As joint top try-scorer in the Aviva Premiership in 2012/2013, and still uncapped by England, the calls for Christian Wade to receive international recognition were becoming deafening by the time the end of the season came around. So when he made his first – long overdue – appearance on a Stuart Lancaster teamsheet, nobody was all that surprised. When Lions coach Warren Gatland came calling, however, there were some raised eyebrows – not least from the man himself.
“It was huge,” says Wade, understatedly. “I was preparing for the second test (for England v Argentina) and Stuart Lancaster knocked on my door and gave me the information, then said the taxi’s arriving in two hours to take you to the airport.”
And that was that. A short 23-hour flight later, Wade was a Lion. While he only featured in one game – the ill-fated loss to the Brumbies – he is quick to point out that the experience as a whole was definitely a positive one. Would he perhaps have been better served staying on with England and playing another match with England? Possibly, but in experience terms a Lions tour is second to none.
“I can’t really say if I’d have been better served staying (with England) – I can’t really look at it that way. For me, it was just great to get the experience, and I was just happy to be out there, trying to learn as much as I could from the greats over there. As soon as I got there, I could feel the culture. Everyone was there as a squad, everyone was there for each other. Watching that last game unfold – it was the best experience, seeing all the hard work pay off.
“My time in Argentina was important as well, so all in all it will just add to my experience as a player, and hopefully it’ll enhance my game this year. It can only do me good to have been on a Lions tour.”
Back on home soil, the new friendships built on tour should add an extra sprinkling of spice to a season already resplendent with rivalries.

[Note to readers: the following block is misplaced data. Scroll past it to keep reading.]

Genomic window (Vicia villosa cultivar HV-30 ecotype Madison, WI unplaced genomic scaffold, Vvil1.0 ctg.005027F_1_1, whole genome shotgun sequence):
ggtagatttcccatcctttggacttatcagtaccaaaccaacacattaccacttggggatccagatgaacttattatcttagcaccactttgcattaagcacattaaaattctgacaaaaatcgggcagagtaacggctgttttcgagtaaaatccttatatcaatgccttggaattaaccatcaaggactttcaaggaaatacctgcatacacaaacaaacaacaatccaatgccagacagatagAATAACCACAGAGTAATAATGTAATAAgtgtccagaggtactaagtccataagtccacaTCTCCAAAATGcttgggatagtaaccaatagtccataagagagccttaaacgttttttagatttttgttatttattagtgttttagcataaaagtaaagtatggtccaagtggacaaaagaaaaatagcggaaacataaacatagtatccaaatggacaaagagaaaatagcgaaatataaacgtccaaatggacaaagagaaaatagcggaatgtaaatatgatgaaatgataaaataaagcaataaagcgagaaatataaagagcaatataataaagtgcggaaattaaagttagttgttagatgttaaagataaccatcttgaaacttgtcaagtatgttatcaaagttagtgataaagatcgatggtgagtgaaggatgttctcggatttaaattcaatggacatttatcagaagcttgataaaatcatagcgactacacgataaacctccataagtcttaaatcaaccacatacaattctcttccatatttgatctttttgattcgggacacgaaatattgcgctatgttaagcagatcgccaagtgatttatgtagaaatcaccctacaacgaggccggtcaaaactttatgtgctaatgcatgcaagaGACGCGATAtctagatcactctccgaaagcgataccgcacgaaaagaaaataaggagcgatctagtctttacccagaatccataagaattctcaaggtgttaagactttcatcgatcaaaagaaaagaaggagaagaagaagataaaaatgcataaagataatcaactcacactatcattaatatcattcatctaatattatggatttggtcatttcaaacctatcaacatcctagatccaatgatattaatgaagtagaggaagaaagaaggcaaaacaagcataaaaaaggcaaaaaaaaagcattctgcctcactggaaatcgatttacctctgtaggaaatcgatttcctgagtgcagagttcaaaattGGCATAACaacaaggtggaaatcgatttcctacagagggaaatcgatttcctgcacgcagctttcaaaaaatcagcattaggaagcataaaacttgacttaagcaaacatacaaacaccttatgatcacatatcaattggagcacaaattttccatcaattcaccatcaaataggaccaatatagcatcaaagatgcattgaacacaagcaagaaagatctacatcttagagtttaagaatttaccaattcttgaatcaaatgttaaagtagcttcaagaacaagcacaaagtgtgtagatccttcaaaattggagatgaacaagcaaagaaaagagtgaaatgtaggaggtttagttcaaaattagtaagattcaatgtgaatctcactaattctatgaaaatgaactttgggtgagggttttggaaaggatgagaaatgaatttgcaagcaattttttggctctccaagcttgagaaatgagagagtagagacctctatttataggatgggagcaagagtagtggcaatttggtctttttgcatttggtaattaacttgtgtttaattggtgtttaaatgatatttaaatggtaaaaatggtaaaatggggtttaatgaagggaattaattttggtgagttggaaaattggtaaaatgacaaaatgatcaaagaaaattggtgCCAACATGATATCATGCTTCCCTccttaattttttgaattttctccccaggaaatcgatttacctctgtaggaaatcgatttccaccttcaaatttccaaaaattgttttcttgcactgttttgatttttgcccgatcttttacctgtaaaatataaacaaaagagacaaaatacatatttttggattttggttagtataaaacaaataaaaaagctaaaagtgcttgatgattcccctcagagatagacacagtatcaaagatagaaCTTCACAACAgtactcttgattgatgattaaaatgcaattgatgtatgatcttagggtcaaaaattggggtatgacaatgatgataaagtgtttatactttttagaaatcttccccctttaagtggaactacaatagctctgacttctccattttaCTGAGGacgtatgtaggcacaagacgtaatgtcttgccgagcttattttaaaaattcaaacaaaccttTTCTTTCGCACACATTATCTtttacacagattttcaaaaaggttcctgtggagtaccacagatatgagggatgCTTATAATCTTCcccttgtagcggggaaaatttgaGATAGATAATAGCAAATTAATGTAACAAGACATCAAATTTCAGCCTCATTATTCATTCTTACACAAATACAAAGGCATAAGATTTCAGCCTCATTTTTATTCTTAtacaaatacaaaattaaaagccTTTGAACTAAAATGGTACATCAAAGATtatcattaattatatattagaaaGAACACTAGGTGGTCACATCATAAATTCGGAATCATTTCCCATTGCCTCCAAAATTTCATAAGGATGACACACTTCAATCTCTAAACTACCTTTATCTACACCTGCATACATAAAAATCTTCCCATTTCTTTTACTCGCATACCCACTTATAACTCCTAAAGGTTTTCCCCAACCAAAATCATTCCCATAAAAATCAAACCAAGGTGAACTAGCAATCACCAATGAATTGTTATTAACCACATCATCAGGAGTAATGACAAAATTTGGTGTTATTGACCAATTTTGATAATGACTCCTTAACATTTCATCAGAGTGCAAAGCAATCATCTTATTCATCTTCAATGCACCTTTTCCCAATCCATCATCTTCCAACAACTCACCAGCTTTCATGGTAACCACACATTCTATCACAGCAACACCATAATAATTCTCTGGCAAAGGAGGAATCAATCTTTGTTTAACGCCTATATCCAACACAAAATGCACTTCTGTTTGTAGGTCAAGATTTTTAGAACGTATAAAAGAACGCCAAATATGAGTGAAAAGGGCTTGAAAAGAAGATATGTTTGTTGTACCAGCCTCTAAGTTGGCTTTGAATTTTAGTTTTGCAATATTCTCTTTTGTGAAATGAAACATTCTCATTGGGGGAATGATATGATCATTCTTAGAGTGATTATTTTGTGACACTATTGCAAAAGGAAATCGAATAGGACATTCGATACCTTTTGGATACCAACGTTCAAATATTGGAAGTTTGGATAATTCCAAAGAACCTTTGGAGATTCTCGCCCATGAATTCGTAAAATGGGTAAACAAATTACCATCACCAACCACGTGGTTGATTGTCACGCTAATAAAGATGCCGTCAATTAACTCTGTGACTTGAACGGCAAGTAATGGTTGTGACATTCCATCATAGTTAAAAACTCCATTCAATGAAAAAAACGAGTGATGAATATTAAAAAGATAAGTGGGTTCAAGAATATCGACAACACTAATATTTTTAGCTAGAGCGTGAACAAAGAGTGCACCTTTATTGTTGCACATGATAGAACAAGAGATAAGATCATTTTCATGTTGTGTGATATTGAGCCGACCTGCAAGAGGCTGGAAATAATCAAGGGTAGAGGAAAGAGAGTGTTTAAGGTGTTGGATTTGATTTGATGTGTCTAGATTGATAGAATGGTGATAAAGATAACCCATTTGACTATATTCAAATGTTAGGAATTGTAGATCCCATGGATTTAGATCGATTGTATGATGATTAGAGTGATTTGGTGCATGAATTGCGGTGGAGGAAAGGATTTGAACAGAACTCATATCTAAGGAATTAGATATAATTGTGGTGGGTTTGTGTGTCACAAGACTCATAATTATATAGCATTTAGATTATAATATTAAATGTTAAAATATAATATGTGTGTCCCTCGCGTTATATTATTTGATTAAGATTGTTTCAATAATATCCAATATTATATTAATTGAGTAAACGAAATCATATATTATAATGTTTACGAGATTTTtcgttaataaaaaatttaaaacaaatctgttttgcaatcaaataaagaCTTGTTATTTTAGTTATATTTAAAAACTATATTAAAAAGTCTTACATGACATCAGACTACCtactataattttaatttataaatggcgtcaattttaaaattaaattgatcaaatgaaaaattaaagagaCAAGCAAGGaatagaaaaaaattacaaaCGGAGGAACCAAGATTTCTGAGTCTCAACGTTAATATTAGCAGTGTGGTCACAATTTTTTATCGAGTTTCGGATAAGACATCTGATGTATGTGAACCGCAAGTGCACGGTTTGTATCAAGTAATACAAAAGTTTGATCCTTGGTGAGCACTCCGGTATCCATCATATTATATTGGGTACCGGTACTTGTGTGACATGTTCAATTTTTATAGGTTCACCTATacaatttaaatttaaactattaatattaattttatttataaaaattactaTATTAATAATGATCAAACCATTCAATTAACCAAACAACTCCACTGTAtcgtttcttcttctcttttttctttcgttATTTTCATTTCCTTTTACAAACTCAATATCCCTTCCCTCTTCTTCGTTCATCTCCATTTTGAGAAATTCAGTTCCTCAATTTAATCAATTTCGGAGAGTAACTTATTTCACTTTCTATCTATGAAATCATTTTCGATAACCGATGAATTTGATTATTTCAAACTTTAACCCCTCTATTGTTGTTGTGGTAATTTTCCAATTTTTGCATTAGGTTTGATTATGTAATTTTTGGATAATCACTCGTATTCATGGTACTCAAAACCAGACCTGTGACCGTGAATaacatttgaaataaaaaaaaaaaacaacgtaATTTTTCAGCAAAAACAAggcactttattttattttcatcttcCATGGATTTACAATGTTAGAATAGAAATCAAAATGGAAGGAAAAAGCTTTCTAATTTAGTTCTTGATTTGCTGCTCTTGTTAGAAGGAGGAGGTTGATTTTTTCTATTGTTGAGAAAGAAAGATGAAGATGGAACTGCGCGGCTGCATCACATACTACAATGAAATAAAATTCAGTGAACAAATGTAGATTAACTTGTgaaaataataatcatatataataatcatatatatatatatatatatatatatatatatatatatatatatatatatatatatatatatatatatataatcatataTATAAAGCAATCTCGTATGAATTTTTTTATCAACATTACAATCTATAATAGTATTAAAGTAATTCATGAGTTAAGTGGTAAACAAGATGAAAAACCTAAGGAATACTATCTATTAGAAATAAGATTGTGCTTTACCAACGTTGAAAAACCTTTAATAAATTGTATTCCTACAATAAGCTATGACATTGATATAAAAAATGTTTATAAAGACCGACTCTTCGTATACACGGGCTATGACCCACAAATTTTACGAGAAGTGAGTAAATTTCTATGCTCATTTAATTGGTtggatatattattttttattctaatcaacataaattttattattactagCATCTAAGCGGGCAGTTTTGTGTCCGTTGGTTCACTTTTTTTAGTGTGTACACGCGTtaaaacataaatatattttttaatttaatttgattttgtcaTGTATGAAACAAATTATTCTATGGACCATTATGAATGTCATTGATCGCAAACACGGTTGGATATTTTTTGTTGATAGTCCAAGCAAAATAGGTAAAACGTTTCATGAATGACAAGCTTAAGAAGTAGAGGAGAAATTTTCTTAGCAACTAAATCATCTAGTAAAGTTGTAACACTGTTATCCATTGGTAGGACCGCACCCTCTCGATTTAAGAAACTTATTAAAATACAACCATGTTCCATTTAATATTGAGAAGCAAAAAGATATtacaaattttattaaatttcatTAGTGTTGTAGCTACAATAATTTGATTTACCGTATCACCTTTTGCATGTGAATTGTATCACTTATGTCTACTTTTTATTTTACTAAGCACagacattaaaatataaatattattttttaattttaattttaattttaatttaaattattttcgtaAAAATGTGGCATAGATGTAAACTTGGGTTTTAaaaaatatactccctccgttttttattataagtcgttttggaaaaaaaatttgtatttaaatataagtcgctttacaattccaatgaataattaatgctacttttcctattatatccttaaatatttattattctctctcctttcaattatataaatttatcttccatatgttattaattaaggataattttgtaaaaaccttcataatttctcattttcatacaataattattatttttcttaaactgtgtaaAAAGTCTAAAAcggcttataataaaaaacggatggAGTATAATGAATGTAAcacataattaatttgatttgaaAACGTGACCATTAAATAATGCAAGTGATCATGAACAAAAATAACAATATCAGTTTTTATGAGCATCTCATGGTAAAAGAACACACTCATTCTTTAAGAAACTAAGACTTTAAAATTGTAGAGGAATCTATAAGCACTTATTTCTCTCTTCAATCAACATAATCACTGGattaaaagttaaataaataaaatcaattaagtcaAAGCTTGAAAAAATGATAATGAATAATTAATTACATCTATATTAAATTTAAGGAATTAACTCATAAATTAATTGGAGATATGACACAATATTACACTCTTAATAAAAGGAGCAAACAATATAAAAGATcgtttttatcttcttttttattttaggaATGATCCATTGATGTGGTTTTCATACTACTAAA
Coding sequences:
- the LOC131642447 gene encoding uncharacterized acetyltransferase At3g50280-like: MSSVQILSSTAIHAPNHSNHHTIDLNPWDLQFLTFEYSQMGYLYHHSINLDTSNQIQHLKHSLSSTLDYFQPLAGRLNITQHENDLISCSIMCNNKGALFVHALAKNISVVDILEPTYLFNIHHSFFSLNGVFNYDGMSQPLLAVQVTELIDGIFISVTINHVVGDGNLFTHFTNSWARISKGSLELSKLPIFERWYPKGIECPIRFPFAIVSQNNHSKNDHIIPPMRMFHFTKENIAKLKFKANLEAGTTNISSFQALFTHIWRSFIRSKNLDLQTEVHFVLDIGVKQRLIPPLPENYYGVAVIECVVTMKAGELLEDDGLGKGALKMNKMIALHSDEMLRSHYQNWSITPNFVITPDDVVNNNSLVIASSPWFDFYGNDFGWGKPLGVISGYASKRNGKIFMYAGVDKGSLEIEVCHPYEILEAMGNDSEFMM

“It will certainly add a little bit more, now we know each other. When you know your opposition on a personal level, it definitely adds to the excitement and the enjoyment a bit more.”
Looking back at last season, Wade speaks of the frustration of forfeiting a potential play-off place and eventually ending up mid-table – not an especially bad result, when you consider they were 80 minutes away from relegation the a year earlier.
“I was happy with how we went, especially at the start of the season, and there was that point when we reached the top four and we could have pushed on, but we didn’t. I think the whole team felt disappointed that we didn’t – we were going for a certain goal, and because we’d achieved that we felt we could probably relax, and take our foot off the pedal a bit.
This year Wade insists the same mistakes will not be made, and pre-season has been even more gruelling than ever to ensure standards are kept high all season.
“If we can sustain that (early season form) – and I think we’ll be able to, with the work we’re putting in in pre-season – we’ll be able to carry that through the whole season, and not just the first half. We know we have the potential, and it’s just about putting that onto the pitch.”
Last season saw Wade finish joint-top try scorer with teammate Tom Varndell, forming comfortably the most lethal wing partnership in the league. This year Wade is looking to one-up his clubmate and claim that title outright, taking bragging rights around the club in the process.
“We’re not necessarily that competitive, but obviously at the end of it if one of us comes out on top we’ll be pretty chuffed. We’re good friends off the pitch and that carries onto it. We play well together, we enjoy playing together.”
Sadly for spectators, in the professional age wingers of Wade’s ilk – diminutive, nippy, however you want to describe them – are becoming a rare breed, caught up in a tidal wave of six-foot-plus behemoths. So for someone of Wade’s stature to be making such a success of his game is a breath of fresh air, especially when he reveals there were times he was told he was too small to make it in the game. Wade’s example is an important one for young wingers everywhere.
“I think it’s important to an extent – I think a lot of younger players probably think they’re too small, or they get told they’re too small, and they believe it. I think if you enjoy the game, and you work hard at the basics, you’ll be able to take it far.
“When I first started I didn’t get picked because of my size, but I didn’t take much notice of that. But as a winger, what’s my job? Regardless of my size, it’s my job to score tries, so if I’m doing that there’s no reason I can’t be in the team.”
And scoring tries he has been – 13 last season in the Premiership alone, there will undoubtedly be many more this year in not only the black of Wasps but, hopefully, the white of England also.
By Jamie Hosie
Follow Jamie on Twitter: @jhosie43
Photo by: Patrick Khachfe / Onside Images
Christian Wade was speaking on behalf of Maximuscle, the sports nutrition product of choice for elite and amateur rugby players. Maximuscle have launched a Reward Scheme to help amateur rugby clubs raise their game, for more information visit www.maximuscle.com/grassroots